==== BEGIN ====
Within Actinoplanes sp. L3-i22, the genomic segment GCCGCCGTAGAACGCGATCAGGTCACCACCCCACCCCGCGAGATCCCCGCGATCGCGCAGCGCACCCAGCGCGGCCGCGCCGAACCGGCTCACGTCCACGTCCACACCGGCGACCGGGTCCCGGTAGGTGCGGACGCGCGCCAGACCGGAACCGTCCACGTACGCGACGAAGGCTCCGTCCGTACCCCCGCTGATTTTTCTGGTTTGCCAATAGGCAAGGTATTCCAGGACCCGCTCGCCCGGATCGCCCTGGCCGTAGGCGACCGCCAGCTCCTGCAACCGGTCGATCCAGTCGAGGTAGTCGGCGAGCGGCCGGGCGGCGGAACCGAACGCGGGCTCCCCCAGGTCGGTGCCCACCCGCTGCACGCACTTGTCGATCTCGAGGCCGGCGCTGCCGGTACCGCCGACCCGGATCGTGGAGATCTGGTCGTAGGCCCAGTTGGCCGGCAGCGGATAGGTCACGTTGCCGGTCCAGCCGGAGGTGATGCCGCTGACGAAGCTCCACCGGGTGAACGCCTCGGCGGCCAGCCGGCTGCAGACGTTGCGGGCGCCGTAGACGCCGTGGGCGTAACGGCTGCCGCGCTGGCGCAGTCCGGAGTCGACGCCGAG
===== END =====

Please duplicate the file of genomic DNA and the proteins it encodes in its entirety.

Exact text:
Within Actinoplanes sp. L3-i22, the genomic segment GCCGCCGTAGAACGCGATCAGGTCACCACCCCACCCCGCGAGATCCCCGCGATCGCGCAGCGCACCCAGCGCGGCCGCGCCGAACCGGCTCACGTCCACGTCCACACCGGCGACCGGGTCCCGGTAGGTGCGGACGCGCGCCAGACCGGAACCGTCCACGTACGCGACGAAGGCTCCGTCCGTACCCCCGCTGATTTTTCTGGTTTGCCAATAGGCAAGGTATTCCAGGACCCGCTCGCCCGGATCGCCCTGGCCGTAGGCGACCGCCAGCTCCTGCAACCGGTCGATCCAGTCGAGGTAGTCGGCGAGCGGCCGGGCGGCGGAACCGAACGCGGGCTCCCCCAGGTCGGTGCCCACCCGCTGCACGCACTTGTCGATCTCGAGGCCGGCGCTGCCGGTACCGCCGACCCGGATCGTGGAGATCTGGTCGTAGGCCCAGTTGGCCGGCAGCGGATAGGTCACGTTGCCGGTCCAGCCGGAGGTGATGCCGCTGACGAAGCTCCACCGGGTGAACGCCTCGGCGGCCAGCCGGCTGCAGACGTTGCGGGCGCCGTAGACGCCGTGGGCGTAACGGCTGCCGCGCTGGCGCAGTCCGGAGTCGACGCCGAG